I myself have been skeptical of the supposed power of “The Magic People” affectionately known as central bankers. And I suspect that even some of the Fed officials believe that this expansion is on its last legs. It’s why I’ve long held the belief that the Fed has desired since early 2015 to begin a tightening cycle but has been hamstrung by consistently disappointing data.

My fellow skeptics would happily tell them that this is what happens late in a cycle. The data continues to deteriorate until we hit a recession or worse.

Unfortunately, the members of the FOMC have no use for cycles in their forecasts. Apparently they wake up and go to sleep with the sun locked in the exact same spot in the sky ever day. Winter spring, summer, fall, these have no impact on modern financial markets which are completely detached from all things in nature.

But that’s beside the point. The Fed once again appears to be testing the waters. Two Fed governors (who have no say in rate hikes) came out the day prior and floated the possibility of a June rate hike. Then the FOMC minutes come out and you can see the desperation in their language.

I haven’t been reading these long and, I’m only got 30% of the way through Maestro before I misplaced my kindle last week, but this set of FOMC minutes feels like a shotgun blast to the face.

Almost every major macro concern from the freaking Puerto Rican debt crisis to China to US consumer spending to the accuracy of their own GDP calculations and finally to the market’s misinterpretation of the March minutes. They seemed very hurt by that last one. After all how could anyone misinterpret such a transparent and clear piece of communication.

Not lost in the barrage of pellets is the Fed’s desire FOR THE MARKET TO PRICE IN A RATE HIKE. Out of fear that the bold and underline may not be enough for that last bit to be interpreted as important I will state it again so that there is no March minutes style misinterpretation. The Fed wants the market to price in a rate hike.

The Fed wanted to maintain complete flexibility and at the same time communicate to markets that it should price in a rate hike. If the price is right they will hike.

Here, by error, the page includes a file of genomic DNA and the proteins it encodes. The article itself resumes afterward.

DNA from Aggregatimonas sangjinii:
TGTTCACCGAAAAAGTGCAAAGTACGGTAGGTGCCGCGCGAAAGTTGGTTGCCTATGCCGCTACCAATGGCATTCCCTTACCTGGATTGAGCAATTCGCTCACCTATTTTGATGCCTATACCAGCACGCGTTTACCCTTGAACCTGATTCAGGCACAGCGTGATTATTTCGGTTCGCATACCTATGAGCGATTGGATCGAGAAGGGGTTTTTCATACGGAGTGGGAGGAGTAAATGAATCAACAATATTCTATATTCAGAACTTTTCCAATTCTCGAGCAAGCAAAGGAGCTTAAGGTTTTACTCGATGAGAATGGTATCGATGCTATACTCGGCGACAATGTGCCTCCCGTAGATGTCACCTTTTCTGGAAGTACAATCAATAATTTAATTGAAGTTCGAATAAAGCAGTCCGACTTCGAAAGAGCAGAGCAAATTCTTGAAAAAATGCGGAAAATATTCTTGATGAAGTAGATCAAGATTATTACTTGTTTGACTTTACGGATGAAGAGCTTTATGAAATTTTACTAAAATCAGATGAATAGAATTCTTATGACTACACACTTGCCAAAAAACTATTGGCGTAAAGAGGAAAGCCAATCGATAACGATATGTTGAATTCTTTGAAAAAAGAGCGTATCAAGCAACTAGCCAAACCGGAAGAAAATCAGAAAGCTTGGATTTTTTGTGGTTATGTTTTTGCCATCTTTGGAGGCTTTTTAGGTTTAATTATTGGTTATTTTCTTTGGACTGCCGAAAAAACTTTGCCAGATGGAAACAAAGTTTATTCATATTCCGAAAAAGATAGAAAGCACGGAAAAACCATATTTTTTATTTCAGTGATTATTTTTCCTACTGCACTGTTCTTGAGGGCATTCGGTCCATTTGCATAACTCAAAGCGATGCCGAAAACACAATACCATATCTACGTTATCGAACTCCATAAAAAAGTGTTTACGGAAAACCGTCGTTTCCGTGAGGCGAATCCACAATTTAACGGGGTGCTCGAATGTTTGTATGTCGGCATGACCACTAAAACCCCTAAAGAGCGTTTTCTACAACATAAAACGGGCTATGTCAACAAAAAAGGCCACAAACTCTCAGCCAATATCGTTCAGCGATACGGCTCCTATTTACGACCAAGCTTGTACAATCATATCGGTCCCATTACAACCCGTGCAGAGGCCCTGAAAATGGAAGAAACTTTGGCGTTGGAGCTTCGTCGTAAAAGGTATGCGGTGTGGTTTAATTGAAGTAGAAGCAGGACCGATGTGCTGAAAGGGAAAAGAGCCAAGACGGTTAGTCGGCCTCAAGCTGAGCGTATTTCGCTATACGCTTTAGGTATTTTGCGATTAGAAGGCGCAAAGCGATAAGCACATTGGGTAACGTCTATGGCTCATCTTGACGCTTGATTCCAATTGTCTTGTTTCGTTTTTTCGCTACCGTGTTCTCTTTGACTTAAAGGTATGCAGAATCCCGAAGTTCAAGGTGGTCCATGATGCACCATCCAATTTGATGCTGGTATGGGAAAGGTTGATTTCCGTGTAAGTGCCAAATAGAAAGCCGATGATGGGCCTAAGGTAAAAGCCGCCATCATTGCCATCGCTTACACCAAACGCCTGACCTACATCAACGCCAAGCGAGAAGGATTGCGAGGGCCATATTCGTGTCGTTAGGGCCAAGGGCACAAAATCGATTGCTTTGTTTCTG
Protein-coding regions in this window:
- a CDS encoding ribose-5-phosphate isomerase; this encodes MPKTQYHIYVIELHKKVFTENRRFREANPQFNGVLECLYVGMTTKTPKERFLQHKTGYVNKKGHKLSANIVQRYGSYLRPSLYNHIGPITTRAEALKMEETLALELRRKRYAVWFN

My guess though, is the price will not be right. China devalued the Yuan this morning. The dollar surged even harder dragging commodities and inflation with it. Although the market’s initial reaction was a steeper yield curve, as I said back in December, a rate hike flattens the yield curve by dragging down long term inflation expectations while raising short term rates.

This is bad for banks which is bad for credit and since we live in a credit fueled world, it is bad for growth, which by the way according to the guys at Hedgeye are suggesting that Q2 GDP growth will be sub 1%. They have been much more accurate AND precise when it comes to GDP tracking than the Atlanta Fed whose Q1 GDP tracker ranged from 2.2% to 0.1%, and now is forecasting an unbelievable 2.8% for Q2.

With sub 1% GDP growth, rising jobless claims, slowing employment growth, declining retail sales, a rising dollar, and Chinese warning signs I find it very difficult to believe that the Fed will hike in June. These minutes were the Fed’s attempt to understand  how cornered they are. The market of course ran with it and perhaps in June the Fed will be talking about how the markets once again misinterpreted the Fed’s true intentions. Time will tell.

 

Bulls on a Tightrope

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Countless times have I stated that global leaders are operating on a very thin tightrope. The risks should they fall are asymmetric to the downside. But just because the odds are against them, doesn’t mean they will fail.

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I believe there exists a very particular albeit unlikely set of circumstances that could stabilize the global economy for the rest of the year. With market participants expecting a significant correction sooner rather than later (myself included in this group), this particular set of circumstances could be a nightmare for people like us.